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  1. #1
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    Should we really be on the same roads as cars ?

    We're small, they're big and heavy. They go much faster than us.

    They can text and be drunk or high when we are mostly sober and focused.

    They zoom past us within a few feet or sometimes inches.

    We are riding with our backs facing them, unable to see the danger.

    It's not a fair fight by any stretch of the imagination.

    As a society, more bicycle trails are needed.

    That is all.

  2. #2
    Forever a Student
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    The roads are fine.

    The cars are mostly fine.

    The drivers are the problem.

    Let the cars drive themselves and we'll be much better off, it'll be nirvana.
    use a torque wrench

  3. #3
    Pooped a refrigerator.
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    Quote Originally Posted by factory feel View Post
    We're small, they're big and heavy. They go much faster than us.

    They can text and be drunk or high when we are mostly sober and focused.

    They zoom past us within a few feet or sometimes inches.

    We are riding with our backs facing them, unable to see the danger.

    It's not a fair fight by any stretch of the imagination.

    As a society, more bicycle trails are needed.

    That is all.
    This only perpetuates the stigma that cyclists are second-class citizens, and it does nothing to fix the bad driving culture we have.
    Ghurarmu shirkush’ agh azgushu. Zant ya apakurizak. Gűl-n’ anakhizak.

  4. #4
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    Who came first? The bike or the car?

  5. #5
    Fecal indicator
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    that's your penetrating, thoughtful analysis of cycling on roadways...?

    hope you didn't get a brain aneurysm with that effort.
    the 45th POTUS is inept, corrupt, and a pathological liar. and those may be his better qualities...

  6. #6
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    I ain't afraid, I ain't smart enough to be afraid.
    Too old to ride plastic

  7. #7
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    Having been mashed by a car once already, I tend to avoid mingling with them as much as possible.

    I've sort of naturally (not so much as a conscious, intentional process) changed my riding habits to minimize my exposure.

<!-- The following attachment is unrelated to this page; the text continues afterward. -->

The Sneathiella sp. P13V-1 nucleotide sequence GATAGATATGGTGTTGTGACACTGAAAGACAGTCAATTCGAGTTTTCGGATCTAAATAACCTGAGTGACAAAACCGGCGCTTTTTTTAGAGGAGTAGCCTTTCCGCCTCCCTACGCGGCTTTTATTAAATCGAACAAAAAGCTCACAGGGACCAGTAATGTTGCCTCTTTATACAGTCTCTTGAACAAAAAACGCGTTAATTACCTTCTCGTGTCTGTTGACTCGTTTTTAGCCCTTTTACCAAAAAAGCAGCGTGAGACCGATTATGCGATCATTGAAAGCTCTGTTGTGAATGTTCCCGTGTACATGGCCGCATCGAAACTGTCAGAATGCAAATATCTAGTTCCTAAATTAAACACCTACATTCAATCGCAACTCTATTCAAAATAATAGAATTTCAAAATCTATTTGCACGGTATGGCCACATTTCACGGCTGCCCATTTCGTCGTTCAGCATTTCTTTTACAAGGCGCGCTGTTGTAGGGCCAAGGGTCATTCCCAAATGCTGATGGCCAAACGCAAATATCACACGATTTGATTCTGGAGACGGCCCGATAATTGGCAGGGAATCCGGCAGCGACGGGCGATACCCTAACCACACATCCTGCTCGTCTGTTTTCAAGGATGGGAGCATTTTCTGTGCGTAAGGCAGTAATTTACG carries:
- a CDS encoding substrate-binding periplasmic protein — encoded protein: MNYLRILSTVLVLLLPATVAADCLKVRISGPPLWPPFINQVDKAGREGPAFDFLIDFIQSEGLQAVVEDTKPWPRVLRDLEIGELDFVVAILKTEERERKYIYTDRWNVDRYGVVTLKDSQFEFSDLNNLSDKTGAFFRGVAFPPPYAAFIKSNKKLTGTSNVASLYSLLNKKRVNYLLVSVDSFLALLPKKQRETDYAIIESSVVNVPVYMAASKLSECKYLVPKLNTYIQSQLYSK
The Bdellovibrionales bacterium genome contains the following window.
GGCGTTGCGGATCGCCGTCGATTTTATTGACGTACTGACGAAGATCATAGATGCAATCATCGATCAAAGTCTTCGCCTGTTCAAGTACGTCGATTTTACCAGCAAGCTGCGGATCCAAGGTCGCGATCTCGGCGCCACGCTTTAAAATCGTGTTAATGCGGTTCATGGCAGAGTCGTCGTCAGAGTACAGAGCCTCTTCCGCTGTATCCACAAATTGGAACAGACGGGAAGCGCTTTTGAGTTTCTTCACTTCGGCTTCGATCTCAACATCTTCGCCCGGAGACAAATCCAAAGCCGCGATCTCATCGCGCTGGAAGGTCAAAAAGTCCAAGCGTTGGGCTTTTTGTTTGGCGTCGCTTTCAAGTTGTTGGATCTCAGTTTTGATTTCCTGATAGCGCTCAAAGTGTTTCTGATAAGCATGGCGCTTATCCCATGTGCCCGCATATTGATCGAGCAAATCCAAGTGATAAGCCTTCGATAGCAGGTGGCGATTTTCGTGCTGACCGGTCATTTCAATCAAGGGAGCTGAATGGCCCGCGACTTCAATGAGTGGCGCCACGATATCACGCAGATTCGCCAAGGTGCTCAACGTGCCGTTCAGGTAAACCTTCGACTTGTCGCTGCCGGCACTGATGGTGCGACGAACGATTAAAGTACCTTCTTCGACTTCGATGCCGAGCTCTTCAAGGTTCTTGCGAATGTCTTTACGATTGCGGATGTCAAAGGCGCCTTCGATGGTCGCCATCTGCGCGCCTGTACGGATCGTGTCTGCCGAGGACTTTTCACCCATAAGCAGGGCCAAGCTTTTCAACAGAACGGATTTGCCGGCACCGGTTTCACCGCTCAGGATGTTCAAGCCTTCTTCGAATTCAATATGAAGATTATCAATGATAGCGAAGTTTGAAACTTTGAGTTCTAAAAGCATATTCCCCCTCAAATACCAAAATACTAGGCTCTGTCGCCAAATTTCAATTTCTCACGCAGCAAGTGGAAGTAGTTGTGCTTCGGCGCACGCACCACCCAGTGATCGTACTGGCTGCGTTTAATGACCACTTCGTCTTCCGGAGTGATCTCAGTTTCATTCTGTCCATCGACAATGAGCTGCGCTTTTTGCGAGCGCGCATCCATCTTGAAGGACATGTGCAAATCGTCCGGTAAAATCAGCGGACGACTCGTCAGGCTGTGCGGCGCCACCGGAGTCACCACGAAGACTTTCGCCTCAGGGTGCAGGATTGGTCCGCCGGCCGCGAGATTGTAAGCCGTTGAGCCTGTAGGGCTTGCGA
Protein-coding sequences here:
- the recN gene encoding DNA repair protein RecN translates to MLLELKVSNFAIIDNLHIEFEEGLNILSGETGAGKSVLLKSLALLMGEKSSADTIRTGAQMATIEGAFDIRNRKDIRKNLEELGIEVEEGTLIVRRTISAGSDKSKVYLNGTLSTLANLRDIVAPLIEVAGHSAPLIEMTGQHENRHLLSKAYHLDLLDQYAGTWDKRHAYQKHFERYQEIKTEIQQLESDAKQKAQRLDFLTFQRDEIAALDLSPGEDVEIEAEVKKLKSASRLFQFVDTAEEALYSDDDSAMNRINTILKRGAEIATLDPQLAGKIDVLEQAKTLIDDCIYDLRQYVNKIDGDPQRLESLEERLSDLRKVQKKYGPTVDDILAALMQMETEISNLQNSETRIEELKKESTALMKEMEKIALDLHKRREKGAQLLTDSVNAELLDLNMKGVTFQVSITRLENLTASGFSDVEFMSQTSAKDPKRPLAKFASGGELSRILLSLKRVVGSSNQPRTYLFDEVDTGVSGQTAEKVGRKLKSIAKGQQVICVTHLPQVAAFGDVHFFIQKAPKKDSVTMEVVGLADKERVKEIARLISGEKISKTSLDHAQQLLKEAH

* I take MUT's when I can - my commute is 16 miles one way - 15.5 miles of it is on a paved MUT.

    * My Adventure Rides tend to be off of paved roads. "Gravel" or whatever you want to call it - most of my planned long weekend rides involve this.

    * I try to ride in a large group if I'm riding on roads with minimal shoulders, high speed vehicles, and sketchy site lines. Organized group rides, charity rides, fondos, etc..

    * I rarely ride among cars at night, or in bad weather (rain, etc...).

    * I live in suburbia these day - and used to love to ride into the city and explore - but no more - it's just too crazy dangerous to ride there. I head further out of town as much as possible.

  8. #8
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    I generally choose my ride times and routes to minimize access to motor vehicles as much as possible

  9. #9
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    Quote Originally Posted by Migen21 View Post
    minimize my exposure.
    this is a good habit all of us should practice.

  10. #10
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    got a 2.2 mile boardwalk 150 feet from my house. sometimes the idiots on foot are worse but I wont die by car.

  11. #11
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    Quote Originally Posted by Oxtox View Post
    that's your penetrating, thoughtful analysis of cycling on roadways...?

    hope you didn't get a brain aneurysm with that effort.
    I'm sensing something.

  12. #12
    Adorable Furry Hombre
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    Quote Originally Posted by SauronHimself View Post
    This only perpetuates the stigma that cyclists are second-class citizens, and it does nothing to fix the bad driving culture we have.